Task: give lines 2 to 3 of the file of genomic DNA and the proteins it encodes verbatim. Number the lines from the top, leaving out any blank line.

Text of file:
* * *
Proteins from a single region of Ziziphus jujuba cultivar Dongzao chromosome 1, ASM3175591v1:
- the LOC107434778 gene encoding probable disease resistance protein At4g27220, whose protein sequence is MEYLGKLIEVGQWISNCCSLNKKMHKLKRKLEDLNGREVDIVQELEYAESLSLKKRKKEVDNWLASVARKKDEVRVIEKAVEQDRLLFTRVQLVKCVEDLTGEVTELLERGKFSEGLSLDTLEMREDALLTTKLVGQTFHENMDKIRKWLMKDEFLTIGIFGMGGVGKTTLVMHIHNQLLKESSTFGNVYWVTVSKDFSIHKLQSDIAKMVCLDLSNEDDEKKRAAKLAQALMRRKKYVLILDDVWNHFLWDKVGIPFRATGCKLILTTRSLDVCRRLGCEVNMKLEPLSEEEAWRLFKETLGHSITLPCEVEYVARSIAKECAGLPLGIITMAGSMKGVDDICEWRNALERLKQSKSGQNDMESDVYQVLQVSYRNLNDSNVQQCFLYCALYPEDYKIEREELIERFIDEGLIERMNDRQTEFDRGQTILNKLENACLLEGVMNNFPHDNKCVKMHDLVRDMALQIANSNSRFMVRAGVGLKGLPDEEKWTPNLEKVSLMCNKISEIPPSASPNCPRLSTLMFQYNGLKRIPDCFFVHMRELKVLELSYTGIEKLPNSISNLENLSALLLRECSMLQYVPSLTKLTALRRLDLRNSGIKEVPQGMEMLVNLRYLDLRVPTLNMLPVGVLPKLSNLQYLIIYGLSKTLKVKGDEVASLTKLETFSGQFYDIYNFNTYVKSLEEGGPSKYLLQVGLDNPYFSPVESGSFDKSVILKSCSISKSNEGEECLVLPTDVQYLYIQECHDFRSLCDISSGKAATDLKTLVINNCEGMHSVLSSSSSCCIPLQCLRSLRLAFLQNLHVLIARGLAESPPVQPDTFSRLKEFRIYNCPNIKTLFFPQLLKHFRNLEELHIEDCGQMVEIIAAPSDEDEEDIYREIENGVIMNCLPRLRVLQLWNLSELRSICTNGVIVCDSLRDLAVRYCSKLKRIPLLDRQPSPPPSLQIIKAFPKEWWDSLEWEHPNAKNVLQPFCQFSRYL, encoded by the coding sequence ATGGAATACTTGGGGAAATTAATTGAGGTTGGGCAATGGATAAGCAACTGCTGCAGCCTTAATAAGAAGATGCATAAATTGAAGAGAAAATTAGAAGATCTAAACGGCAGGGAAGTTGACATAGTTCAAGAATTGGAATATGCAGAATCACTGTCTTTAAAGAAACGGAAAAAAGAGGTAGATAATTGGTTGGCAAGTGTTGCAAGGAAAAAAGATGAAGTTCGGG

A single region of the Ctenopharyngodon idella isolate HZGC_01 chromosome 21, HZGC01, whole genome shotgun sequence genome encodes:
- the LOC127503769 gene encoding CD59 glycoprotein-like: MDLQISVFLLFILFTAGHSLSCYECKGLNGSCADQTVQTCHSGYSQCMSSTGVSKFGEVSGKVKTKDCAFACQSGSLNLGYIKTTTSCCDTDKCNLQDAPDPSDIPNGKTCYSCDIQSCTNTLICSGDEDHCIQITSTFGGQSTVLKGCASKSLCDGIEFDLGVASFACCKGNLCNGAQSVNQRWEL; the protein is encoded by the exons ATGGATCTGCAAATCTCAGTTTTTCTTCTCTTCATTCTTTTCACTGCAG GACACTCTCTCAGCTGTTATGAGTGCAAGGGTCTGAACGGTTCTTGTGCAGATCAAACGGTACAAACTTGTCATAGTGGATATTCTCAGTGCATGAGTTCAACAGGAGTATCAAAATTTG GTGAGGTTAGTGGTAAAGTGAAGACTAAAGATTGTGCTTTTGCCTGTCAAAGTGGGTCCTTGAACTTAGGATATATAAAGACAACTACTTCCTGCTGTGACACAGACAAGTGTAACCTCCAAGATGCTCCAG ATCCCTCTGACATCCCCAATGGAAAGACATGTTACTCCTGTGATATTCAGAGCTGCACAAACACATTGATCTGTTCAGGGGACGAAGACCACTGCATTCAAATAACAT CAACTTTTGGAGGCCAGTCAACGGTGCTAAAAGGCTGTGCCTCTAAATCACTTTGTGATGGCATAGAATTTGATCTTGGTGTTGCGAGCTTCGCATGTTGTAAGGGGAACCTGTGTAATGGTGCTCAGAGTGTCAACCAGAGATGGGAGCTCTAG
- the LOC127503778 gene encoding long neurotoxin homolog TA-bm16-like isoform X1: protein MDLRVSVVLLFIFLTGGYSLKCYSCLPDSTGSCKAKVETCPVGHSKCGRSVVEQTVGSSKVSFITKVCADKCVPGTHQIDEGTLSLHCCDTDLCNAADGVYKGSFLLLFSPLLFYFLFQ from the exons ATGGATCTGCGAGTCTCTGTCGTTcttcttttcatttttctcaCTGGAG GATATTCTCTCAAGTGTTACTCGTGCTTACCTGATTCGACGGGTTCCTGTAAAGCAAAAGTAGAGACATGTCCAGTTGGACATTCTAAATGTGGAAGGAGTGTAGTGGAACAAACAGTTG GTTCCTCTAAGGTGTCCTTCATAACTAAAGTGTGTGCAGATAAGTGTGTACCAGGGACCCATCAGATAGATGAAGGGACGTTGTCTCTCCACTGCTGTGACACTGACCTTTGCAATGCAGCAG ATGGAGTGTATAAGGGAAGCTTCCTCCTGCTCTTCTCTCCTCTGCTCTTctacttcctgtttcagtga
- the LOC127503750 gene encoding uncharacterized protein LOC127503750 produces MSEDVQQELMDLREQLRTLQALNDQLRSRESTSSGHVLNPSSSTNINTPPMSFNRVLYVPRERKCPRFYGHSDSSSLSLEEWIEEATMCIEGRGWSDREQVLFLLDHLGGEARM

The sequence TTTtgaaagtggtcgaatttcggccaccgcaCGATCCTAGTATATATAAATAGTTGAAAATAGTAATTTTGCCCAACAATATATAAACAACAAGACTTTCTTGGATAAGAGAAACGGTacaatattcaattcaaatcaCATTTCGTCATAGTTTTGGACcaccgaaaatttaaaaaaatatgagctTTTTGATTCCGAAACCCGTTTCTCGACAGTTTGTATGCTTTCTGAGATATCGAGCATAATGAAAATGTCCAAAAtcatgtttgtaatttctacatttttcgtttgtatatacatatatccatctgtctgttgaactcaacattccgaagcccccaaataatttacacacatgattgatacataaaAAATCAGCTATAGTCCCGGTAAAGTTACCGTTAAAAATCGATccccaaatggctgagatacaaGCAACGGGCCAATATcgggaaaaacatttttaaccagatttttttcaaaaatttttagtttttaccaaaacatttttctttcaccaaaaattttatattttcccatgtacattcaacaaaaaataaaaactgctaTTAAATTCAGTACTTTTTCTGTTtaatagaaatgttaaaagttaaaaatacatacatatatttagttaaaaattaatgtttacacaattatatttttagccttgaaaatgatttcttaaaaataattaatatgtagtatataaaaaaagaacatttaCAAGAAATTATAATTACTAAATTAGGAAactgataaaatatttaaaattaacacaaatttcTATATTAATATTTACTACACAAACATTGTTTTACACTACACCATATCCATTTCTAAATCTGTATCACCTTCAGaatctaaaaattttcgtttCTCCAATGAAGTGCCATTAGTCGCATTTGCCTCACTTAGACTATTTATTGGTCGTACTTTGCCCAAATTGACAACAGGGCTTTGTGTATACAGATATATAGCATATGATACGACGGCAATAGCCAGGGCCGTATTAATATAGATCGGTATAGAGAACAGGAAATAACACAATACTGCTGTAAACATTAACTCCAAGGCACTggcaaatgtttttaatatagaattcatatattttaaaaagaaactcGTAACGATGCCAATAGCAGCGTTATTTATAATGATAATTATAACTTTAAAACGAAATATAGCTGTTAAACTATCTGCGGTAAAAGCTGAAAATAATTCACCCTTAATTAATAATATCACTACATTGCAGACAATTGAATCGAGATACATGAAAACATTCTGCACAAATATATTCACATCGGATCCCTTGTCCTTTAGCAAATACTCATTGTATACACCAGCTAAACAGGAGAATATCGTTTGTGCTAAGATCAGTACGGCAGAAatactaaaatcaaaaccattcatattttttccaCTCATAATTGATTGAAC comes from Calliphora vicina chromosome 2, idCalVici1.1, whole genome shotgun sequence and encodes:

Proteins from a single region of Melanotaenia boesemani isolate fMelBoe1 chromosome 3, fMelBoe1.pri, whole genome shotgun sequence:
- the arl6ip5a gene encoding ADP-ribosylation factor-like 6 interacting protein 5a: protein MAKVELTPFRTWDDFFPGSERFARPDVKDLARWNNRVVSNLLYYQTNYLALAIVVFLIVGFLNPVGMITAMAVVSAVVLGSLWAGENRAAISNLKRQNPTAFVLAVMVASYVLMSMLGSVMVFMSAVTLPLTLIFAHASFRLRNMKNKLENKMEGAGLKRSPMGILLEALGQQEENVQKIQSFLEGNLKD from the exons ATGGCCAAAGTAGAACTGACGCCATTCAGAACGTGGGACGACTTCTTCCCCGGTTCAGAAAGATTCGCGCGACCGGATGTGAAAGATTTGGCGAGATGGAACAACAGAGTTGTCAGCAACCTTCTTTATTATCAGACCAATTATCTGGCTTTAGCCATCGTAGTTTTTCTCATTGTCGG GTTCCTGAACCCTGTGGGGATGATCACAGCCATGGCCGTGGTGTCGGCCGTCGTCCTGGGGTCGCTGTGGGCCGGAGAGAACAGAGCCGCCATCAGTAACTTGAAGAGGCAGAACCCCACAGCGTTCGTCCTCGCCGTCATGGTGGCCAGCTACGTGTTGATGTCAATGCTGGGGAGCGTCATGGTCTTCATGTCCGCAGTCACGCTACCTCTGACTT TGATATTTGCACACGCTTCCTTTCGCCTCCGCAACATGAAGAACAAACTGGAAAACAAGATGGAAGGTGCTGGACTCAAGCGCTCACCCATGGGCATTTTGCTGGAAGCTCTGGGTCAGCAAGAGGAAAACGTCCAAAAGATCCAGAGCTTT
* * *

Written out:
- the LOC107434778 gene encoding probable disease resistance protein At4g27220, whose protein sequence is MEYLGKLIEVGQWISNCCSLNKKMHKLKRKLEDLNGREVDIVQELEYAESLSLKKRKKEVDNWLASVARKKDEVRVIEKAVEQDRLLFTRVQLVKCVEDLTGEVTELLERGKFSEGLSLDTLEMREDALLTTKLVGQTFHENMDKIRKWLMKDEFLTIGIFGMGGVGKTTLVMHIHNQLLKESSTFGNVYWVTVSKDFSIHKLQSDIAKMVCLDLSNEDDEKKRAAKLAQALMRRKKYVLILDDVWNHFLWDKVGIPFRATGCKLILTTRSLDVCRRLGCEVNMKLEPLSEEEAWRLFKETLGHSITLPCEVEYVARSIAKECAGLPLGIITMAGSMKGVDDICEWRNALERLKQSKSGQNDMESDVYQVLQVSYRNLNDSNVQQCFLYCALYPEDYKIEREELIERFIDEGLIERMNDRQTEFDRGQTILNKLENACLLEGVMNNFPHDNKCVKMHDLVRDMALQIANSNSRFMVRAGVGLKGLPDEEKWTPNLEKVSLMCNKISEIPPSASPNCPRLSTLMFQYNGLKRIPDCFFVHMRELKVLELSYTGIEKLPNSISNLENLSALLLRECSMLQYVPSLTKLTALRRLDLRNSGIKEVPQGMEMLVNLRYLDLRVPTLNMLPVGVLPKLSNLQYLIIYGLSKTLKVKGDEVASLTKLETFSGQFYDIYNFNTYVKSLEEGGPSKYLLQVGLDNPYFSPVESGSFDKSVILKSCSISKSNEGEECLVLPTDVQYLYIQECHDFRSLCDISSGKAATDLKTLVINNCEGMHSVLSSSSSCCIPLQCLRSLRLAFLQNLHVLIARGLAESPPVQPDTFSRLKEFRIYNCPNIKTLFFPQLLKHFRNLEELHIEDCGQMVEIIAAPSDEDEEDIYREIENGVIMNCLPRLRVLQLWNLSELRSICTNGVIVCDSLRDLAVRYCSKLKRIPLLDRQPSPPPSLQIIKAFPKEWWDSLEWEHPNAKNVLQPFCQFSRYL, encoded by the coding sequence ATGGAATACTTGGGGAAATTAATTGAGGTTGGGCAATGGATAAGCAACTGCTGCAGCCTTAATAAGAAGATGCATAAATTGAAGAGAAAATTAGAAGATCTAAACGGCAGGGAAGTTGACATAGTTCAAGAATTGGAATATGCAGAATCACTGTCTTTAAAGAAACGGAAAAAAGAGGTAGATAATTGGTTGGCAAGTGTTGCAAGGAAAAAAGATGAAGTTCGGG

A single region of the Ctenopharyngodon idella isolate HZGC_01 chromosome 21, HZGC01, whole genome shotgun sequence genome encodes: